In the short term, however, consumer spending has been the main contributor to growth in real gross domestic product. Unless businesses suddenly decide to be a lot less frugal, consumer spending must stay robust to keep growth from dropping way off.

Higher rates are going to squeeze consumer finances further, as each Fed rate hike leads to higher rates on revolving debts like credit cards and home equity loans.

Those hikes are likely to continue. On Thursday, Federal Reserve Governor Ben Bernanke told reporters after a speech in New York that the economy was growing at a rate above its potential, signaling the unlikelihood that the Fed will pause its rate hikes soon.

Only a more serious slowdown would change the path, he implied. "If a slowing of the economy, for example, justifies a pause, that certainly will be the response," he said. "The path of policy the markets are pricing in is, broadly speaking, reasonable."

The likelihood of continued hikes hit bonds as well, with the yield on the Treasury's 10-year note rising to 4.24%.

The Fed's rosy outlook could dissolve as soon as Friday, of course, when the Labor Department issues the jobs report for September. Colleague

Rebecca Byrne, who has nailed the tenor of the last two reports, says the risks lie on the side of a weaker-than-expected reading. The consensus estimate is for a gain of 150,000.

Homebuilding and Oil Quips

Higher rates and more company-specific issues ended the one-day reprieve for homebuilders.

M/I Homes

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, a relative small fry that focuses on the Southeast and Midwest, reported a 14% decline in new orders in the third quarter and a 22% drop in traffic. The company's backlog of homes on order fell 5% to 2,966, although a 15% jump prices pushed the value of the backlog up 10% to $866 million.

CEO Robert Schottenstein said business had picked up at the end of the quarter but noted that conditions in the Midwest "continue to be challenging." M/I shares fell 1.5% to $39.44.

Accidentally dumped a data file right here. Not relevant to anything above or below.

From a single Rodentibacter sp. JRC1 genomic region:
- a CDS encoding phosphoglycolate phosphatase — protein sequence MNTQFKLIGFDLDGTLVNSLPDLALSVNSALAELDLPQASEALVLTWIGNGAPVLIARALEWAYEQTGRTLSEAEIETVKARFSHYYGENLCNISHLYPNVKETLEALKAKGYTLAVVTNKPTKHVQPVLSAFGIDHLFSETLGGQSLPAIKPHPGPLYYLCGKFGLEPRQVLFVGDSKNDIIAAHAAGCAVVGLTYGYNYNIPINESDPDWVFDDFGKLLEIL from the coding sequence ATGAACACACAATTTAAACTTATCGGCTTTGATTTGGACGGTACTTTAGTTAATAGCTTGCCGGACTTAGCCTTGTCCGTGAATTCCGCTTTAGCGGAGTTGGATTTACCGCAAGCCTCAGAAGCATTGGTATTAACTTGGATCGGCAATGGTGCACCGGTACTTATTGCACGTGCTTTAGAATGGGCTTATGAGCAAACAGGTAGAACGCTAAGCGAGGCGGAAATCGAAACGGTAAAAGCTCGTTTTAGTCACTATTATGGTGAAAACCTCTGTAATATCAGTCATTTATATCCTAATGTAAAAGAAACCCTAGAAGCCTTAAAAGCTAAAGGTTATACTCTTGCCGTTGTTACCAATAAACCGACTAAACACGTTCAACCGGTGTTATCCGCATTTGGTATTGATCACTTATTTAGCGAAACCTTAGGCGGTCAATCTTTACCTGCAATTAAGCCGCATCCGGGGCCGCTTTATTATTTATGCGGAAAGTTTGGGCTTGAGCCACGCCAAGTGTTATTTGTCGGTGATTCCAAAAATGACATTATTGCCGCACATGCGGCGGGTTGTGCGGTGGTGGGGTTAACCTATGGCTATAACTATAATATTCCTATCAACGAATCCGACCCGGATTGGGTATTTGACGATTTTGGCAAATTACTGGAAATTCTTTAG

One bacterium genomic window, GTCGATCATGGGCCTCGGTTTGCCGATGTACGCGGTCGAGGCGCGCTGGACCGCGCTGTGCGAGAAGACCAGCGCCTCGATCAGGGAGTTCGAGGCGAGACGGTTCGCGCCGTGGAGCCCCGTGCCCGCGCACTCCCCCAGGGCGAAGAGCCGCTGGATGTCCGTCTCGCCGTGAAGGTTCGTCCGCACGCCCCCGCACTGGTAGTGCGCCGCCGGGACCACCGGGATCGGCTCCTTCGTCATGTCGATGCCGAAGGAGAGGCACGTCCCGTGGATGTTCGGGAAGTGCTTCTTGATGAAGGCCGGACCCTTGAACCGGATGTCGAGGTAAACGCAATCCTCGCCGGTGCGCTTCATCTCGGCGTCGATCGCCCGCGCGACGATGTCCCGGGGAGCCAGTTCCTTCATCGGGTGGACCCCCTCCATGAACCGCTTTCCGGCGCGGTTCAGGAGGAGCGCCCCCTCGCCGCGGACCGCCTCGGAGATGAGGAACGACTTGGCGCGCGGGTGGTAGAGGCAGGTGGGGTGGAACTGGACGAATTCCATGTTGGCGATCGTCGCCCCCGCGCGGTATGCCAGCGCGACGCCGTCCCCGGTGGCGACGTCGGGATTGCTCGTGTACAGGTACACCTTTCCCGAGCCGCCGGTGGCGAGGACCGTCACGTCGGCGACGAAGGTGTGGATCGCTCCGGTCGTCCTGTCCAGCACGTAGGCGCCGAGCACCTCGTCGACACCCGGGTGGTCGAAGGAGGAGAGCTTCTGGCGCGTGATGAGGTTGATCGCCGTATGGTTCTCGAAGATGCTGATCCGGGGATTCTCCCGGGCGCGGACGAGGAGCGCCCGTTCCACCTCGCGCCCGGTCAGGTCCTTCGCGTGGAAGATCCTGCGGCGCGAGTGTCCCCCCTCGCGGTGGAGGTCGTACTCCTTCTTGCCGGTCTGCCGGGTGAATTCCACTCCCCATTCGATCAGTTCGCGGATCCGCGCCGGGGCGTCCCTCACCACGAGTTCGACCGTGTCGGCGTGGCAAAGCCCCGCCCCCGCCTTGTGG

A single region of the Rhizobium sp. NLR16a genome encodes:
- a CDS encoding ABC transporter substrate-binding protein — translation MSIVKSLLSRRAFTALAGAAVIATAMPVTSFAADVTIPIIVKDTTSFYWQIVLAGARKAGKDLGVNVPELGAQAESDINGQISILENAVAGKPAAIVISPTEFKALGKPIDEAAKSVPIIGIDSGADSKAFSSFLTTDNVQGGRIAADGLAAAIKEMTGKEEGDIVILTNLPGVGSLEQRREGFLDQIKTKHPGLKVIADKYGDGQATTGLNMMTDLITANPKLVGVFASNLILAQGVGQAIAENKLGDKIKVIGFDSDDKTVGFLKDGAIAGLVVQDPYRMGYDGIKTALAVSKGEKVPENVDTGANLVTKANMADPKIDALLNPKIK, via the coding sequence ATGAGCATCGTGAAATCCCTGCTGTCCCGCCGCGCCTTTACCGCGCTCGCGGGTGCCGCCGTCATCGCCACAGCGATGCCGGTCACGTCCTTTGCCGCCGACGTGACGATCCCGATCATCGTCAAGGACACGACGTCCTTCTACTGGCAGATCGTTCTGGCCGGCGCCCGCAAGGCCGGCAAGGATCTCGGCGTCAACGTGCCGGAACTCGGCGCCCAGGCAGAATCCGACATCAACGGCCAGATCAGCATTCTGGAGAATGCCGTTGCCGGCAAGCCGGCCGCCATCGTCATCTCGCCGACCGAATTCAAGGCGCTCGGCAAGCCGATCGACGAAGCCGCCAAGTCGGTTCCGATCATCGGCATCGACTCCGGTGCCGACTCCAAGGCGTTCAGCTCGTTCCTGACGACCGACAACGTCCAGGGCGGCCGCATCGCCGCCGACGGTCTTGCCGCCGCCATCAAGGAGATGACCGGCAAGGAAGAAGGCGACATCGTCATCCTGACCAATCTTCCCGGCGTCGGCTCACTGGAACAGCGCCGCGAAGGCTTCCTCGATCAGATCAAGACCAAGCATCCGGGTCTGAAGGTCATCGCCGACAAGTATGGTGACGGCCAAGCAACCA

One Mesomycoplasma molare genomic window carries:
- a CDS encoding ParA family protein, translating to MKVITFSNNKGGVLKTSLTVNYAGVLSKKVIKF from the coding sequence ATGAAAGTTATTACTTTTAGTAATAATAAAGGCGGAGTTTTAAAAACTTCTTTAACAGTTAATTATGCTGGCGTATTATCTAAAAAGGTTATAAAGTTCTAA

D.R. Horton

(DHI) - Get Report

reported orders in its just-completed quarter grew 10%, but that was below the average rate in the previous three quarters of 19% and less than some analysts had expected, Lehman Brothers says. Big price increases pushed the dollar value of the orders up 17%. Remember that the price increases for new orders are hardly locked in, as

Pulte Home's

(PHM) - Get Report

announcement on Monday showed.

D.R.'s shares lost 5.5% to $29.31. Pulte lost 5.5% to $50.55 and

Toll Brothers

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, which issued a bullish outlook on Wednesday, saw its shares drop 2.2% to $43.80.

Finally, oil closed at $52.67 a barrel Thursday after trading above $53 earlier. The Energy Department predicted on Wednesday that winter heating bills would be 28% higher than in 2003.

Morgan Stanley analyst Rick Bensignor had a good quip in a piece admitting that his previous prediction oil had peaked was wrong.

"Even though I have already read some reports that the crude market 'has become the Nasdaq of 1999,' I'm guessing they're only partially correct. I think it is more like the Nasdaq of 1997."

In keeping with TSC's editorial policy, Pressman doesn't own or short individual stocks. He also doesn't invest in hedge funds or other private investment partnerships. He invites you to send